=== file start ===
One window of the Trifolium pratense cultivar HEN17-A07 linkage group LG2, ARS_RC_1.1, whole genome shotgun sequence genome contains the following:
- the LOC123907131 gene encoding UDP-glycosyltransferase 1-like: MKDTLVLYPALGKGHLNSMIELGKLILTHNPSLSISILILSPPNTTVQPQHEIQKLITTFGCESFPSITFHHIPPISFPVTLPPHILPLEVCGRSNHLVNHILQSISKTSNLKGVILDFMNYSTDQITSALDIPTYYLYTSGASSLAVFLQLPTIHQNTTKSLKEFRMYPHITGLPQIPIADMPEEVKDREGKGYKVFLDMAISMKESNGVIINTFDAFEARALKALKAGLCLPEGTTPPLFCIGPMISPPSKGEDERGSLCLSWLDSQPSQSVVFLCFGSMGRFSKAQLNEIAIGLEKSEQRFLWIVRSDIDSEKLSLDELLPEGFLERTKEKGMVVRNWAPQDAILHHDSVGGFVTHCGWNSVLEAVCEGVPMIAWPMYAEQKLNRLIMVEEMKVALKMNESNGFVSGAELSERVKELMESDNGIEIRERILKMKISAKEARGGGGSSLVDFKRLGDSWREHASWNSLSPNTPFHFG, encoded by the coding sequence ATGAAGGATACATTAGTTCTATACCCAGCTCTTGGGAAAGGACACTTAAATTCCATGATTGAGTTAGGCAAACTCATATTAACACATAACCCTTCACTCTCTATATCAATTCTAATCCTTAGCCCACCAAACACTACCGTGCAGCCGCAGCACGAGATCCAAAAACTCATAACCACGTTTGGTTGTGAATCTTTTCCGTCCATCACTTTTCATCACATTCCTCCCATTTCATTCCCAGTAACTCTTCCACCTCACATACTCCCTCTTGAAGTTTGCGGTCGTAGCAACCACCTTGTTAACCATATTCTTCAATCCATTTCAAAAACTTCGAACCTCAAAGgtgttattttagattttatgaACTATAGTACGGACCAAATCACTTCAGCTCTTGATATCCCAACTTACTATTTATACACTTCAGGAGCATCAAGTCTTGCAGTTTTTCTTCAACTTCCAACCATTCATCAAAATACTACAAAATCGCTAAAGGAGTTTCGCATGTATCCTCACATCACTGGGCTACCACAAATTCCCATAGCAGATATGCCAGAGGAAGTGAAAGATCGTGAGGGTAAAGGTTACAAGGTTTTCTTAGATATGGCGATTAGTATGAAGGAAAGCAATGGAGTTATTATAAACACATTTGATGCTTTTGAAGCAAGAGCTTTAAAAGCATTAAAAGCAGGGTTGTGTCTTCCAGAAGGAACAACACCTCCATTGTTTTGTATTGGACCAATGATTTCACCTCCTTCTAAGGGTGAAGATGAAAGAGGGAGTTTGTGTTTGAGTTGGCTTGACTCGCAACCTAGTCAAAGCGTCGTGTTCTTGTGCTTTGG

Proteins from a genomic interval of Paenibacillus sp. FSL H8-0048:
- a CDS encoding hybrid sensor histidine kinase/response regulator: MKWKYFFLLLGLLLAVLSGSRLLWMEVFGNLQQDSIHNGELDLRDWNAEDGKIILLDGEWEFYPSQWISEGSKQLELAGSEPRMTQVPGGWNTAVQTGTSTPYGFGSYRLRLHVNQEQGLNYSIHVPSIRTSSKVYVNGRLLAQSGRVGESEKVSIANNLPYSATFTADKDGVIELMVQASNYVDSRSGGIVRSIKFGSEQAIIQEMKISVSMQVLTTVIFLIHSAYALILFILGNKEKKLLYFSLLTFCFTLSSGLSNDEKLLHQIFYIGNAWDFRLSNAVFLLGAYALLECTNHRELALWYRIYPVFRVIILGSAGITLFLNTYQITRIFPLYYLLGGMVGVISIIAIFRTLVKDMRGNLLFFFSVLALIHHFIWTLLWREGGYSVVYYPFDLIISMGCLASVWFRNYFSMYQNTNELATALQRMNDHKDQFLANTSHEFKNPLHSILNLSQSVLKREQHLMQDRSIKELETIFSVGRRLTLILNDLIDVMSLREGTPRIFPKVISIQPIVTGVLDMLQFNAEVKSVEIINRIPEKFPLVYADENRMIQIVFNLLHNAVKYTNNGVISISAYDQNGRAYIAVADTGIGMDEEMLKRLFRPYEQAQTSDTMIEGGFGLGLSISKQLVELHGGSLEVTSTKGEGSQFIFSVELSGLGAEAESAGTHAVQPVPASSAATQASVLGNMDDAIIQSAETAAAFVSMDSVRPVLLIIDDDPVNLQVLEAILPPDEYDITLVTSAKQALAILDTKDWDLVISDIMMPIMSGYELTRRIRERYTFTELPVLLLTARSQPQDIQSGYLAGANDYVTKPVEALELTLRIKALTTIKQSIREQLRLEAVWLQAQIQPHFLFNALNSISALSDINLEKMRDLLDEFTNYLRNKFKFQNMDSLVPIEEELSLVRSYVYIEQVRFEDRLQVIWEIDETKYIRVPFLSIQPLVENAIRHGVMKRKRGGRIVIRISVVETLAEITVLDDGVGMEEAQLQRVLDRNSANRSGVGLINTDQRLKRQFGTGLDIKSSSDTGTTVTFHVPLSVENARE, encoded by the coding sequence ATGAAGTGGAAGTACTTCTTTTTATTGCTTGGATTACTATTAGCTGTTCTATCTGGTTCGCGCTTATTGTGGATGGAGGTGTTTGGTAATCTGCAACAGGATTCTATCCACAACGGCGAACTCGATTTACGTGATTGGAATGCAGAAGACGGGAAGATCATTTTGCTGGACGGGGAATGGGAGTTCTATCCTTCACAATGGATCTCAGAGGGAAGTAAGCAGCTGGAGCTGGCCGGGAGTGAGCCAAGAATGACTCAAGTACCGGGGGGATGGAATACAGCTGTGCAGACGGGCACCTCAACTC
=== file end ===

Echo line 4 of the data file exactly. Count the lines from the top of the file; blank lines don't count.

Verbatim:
- a CDS encoding hybrid sensor histidine kinase/response regulator: MKWKYFFLLLGLLLAVLSGSRLLWMEVFGNLQQDSIHNGELDLRDWNAEDGKIILLDGEWEFYPSQWISEGSKQLELAGSEPRMTQVPGGWNTAVQTGTSTPYGFGSYRLRLHVNQEQGLNYSIHVPSIRTSSKVYVNGRLLAQSGRVGESEKVSIANNLPYSATFTADKDGVIELMVQASNYVDSRSGGIVRSIKFGSEQAIIQEMKISVSMQVLTTVIFLIHSAYALILFILGNKEKKLLYFSLLTFCFTLSSGLSNDEKLLHQIFYIGNAWDFRLSNAVFLLGAYALLECTNHRELALWYRIYPVFRVIILGSAGITLFLNTYQITRIFPLYYLLGGMVGVISIIAIFRTLVKDMRGNLLFFFSVLALIHHFIWTLLWREGGYSVVYYPFDLIISMGCLASVWFRNYFSMYQNTNELATALQRMNDHKDQFLANTSHEFKNPLHSILNLSQSVLKREQHLMQDRSIKELETIFSVGRRLTLILNDLIDVMSLREGTPRIFPKVISIQPIVTGVLDMLQFNAEVKSVEIINRIPEKFPLVYADENRMIQIVFNLLHNAVKYTNNGVISISAYDQNGRAYIAVADTGIGMDEEMLKRLFRPYEQAQTSDTMIEGGFGLGLSISKQLVELHGGSLEVTSTKGEGSQFIFSVELSGLGAEAESAGTHAVQPVPASSAATQASVLGNMDDAIIQSAETAAAFVSMDSVRPVLLIIDDDPVNLQVLEAILPPDEYDITLVTSAKQALAILDTKDWDLVISDIMMPIMSGYELTRRIRERYTFTELPVLLLTARSQPQDIQSGYLAGANDYVTKPVEALELTLRIKALTTIKQSIREQLRLEAVWLQAQIQPHFLFNALNSISALSDINLEKMRDLLDEFTNYLRNKFKFQNMDSLVPIEEELSLVRSYVYIEQVRFEDRLQVIWEIDETKYIRVPFLSIQPLVENAIRHGVMKRKRGGRIVIRISVVETLAEITVLDDGVGMEEAQLQRVLDRNSANRSGVGLINTDQRLKRQFGTGLDIKSSSDTGTTVTFHVPLSVENARE, encoded by the coding sequence ATGAAGTGGAAGTACTTCTTTTTATTGCTTGGATTACTATTAGCTGTTCTATCTGGTTCGCGCTTATTGTGGATGGAGGTGTTTGGTAATCTGCAACAGGATTCTATCCACAACGGCGAACTCGATTTACGTGATTGGAATGCAGAAGACGGGAAGATCATTTTGCTGGACGGGGAATGGGAGTTCTATCCTTCACAATGGATCTCAGAGGGAAGTAAGCAGCTGGAGCTGGCCGGGAGTGAGCCAAGAATGACTCAAGTACCGGGGGGATGGAATACAGCTGTGCAGACGGGCACCTCAACTC